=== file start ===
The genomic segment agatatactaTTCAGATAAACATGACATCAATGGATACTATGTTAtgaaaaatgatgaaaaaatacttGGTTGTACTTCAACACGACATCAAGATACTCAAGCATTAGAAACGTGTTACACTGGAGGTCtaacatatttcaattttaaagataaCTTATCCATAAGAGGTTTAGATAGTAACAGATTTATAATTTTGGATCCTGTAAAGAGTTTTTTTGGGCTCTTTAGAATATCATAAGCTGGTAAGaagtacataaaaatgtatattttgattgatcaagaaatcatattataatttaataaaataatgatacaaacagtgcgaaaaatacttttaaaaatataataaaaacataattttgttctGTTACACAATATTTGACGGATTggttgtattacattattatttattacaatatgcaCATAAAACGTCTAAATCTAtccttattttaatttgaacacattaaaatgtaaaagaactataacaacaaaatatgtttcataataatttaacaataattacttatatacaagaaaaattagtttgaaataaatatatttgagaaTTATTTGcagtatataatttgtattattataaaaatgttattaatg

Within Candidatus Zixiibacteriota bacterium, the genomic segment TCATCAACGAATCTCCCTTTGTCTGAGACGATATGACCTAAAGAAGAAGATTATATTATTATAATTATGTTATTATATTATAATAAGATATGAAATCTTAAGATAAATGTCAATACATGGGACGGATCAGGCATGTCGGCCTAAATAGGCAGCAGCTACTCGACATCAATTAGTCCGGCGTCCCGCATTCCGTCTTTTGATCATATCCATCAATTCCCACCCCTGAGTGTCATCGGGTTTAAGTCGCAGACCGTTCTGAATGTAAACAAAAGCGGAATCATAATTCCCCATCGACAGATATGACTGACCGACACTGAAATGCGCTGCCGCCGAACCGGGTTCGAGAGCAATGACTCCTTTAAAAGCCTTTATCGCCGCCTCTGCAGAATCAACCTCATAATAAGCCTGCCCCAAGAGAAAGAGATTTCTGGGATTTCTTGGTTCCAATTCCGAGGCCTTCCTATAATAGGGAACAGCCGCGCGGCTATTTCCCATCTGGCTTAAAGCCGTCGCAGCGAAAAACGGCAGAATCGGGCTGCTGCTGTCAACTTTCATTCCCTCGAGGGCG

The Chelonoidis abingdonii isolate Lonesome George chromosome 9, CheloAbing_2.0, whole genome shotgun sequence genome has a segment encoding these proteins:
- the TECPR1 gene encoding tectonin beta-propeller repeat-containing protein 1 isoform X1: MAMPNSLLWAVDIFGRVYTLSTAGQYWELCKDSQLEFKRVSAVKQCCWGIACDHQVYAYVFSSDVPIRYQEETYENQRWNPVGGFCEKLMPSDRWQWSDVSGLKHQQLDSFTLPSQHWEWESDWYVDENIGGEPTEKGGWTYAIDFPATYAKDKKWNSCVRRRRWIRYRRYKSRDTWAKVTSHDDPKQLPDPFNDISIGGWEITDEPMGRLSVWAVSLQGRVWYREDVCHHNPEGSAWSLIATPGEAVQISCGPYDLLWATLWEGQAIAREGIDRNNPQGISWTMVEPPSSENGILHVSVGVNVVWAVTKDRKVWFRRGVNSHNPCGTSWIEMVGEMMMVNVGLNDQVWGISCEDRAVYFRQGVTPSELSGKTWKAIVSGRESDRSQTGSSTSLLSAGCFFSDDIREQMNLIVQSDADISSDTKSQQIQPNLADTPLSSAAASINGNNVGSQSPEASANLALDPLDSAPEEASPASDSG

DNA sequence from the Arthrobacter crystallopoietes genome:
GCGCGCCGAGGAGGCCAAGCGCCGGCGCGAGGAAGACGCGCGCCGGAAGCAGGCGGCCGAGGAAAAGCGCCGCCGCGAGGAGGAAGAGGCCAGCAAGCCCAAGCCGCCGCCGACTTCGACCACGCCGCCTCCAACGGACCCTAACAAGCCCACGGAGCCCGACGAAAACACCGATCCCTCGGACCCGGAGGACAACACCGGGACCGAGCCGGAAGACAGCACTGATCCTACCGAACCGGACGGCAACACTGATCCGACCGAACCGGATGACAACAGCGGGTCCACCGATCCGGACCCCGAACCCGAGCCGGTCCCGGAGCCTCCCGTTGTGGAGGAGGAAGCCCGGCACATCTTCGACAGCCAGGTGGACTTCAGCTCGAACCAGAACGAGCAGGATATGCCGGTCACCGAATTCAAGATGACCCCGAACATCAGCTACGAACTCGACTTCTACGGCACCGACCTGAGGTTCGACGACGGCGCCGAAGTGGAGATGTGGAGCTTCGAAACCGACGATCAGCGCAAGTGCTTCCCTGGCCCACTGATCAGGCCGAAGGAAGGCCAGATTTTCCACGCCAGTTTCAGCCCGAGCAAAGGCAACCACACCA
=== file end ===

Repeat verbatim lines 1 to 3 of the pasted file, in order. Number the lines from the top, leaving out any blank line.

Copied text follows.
The genomic segment agatatactaTTCAGATAAACATGACATCAATGGATACTATGTTAtgaaaaatgatgaaaaaatacttGGTTGTACTTCAACACGACATCAAGATACTCAAGCATTAGAAACGTGTTACACTGGAGGTCtaacatatttcaattttaaagataaCTTATCCATAAGAGGTTTAGATAGTAACAGATTTATAATTTTGGATCCTGTAAAGAGTTTTTTTGGGCTCTTTAGAATATCATAAGCTGGTAAGaagtacataaaaatgtatattttgattgatcaagaaatcatattataatttaataaaataatgatacaaacagtgcgaaaaatacttttaaaaatataataaaaacataattttgttctGTTACACAATATTTGACGGATTggttgtattacattattatttattacaatatgcaCATAAAACGTCTAAATCTAtccttattttaatttgaacacattaaaatgtaaaagaactataacaacaaaatatgtttcataataatttaacaataattacttatatacaagaaaaattagtttgaaataaatatatttgagaaTTATTTGcagtatataatttgtattattataaaaatgttattaatg

Within Candidatus Zixiibacteriota bacterium, the genomic segment TCATCAACGAATCTCCCTTTGTCTGAGACGATATGACCTAAAGAAGAAGATTATATTATTATAATTATGTTATTATATTATAATAAGATATGAAATCTTAAGATAAATGTCAATACATGGGACGGATCAGGCATGTCGGCCTAAATAGGCAGCAGCTACTCGACATCAATTAGTCCGGCGTCCCGCATTCCGTCTTTTGATCATATCCATCAATTCCCACCCCTGAGTGTCATCGGGTTTAAGTCGCAGACCGTTCTGAATGTAAACAAAAGCGGAATCATAATTCCCCATCGACAGATATGACTGACCGACACTGAAATGCGCTGCCGCCGAACCGGGTTCGAGAGCAATGACTCCTTTAAAAGCCTTTATCGCCGCCTCTGCAGAATCAACCTCATAATAAGCCTGCCCCAAGAGAAAGAGATTTCTGGGATTTCTTGGTTCCAATTCCGAGGCCTTCCTATAATAGGGAACAGCCGCGCGGCTATTTCCCATCTGGCTTAAAGCCGTCGCAGCGAAAAACGGCAGAATCGGGCTGCTGCTGTCAACTTTCATTCCCTCGAGGGCG

The Chelonoidis abingdonii isolate Lonesome George chromosome 9, CheloAbing_2.0, whole genome shotgun sequence genome has a segment encoding these proteins: